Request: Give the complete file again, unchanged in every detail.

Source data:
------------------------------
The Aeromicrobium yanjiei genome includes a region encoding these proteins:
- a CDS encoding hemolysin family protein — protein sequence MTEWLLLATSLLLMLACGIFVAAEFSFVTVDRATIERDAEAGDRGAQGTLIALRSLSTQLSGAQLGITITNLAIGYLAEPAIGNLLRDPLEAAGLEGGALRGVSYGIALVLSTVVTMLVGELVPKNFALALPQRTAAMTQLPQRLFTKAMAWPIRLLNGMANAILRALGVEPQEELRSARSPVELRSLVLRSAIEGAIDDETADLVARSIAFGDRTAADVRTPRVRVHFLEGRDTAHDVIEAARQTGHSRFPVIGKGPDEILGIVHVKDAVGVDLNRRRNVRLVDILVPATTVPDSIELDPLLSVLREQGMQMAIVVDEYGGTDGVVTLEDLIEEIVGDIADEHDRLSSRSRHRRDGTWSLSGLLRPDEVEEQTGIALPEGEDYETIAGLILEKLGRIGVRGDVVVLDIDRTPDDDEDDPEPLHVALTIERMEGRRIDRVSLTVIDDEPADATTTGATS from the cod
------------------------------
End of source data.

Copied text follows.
The Aeromicrobium yanjiei genome includes a region encoding these proteins:
- a CDS encoding hemolysin family protein — protein sequence MTEWLLLATSLLLMLACGIFVAAEFSFVTVDRATIERDAEAGDRGAQGTLIALRSLSTQLSGAQLGITITNLAIGYLAEPAIGNLLRDPLEAAGLEGGALRGVSYGIALVLSTVVTMLVGELVPKNFALALPQRTAAMTQLPQRLFTKAMAWPIRLLNGMANAILRALGVEPQEELRSARSPVELRSLVLRSAIEGAIDDETADLVARSIAFGDRTAADVRTPRVRVHFLEGRDTAHDVIEAARQTGHSRFPVIGKGPDEILGIVHVKDAVGVDLNRRRNVRLVDILVPATTVPDSIELDPLLSVLREQGMQMAIVVDEYGGTDGVVTLEDLIEEIVGDIADEHDRLSSRSRHRRDGTWSLSGLLRPDEVEEQTGIALPEGEDYETIAGLILEKLGRIGVRGDVVVLDIDRTPDDDEDDPEPLHVALTIERMEGRRIDRVSLTVIDDEPADATTTGATS from the cod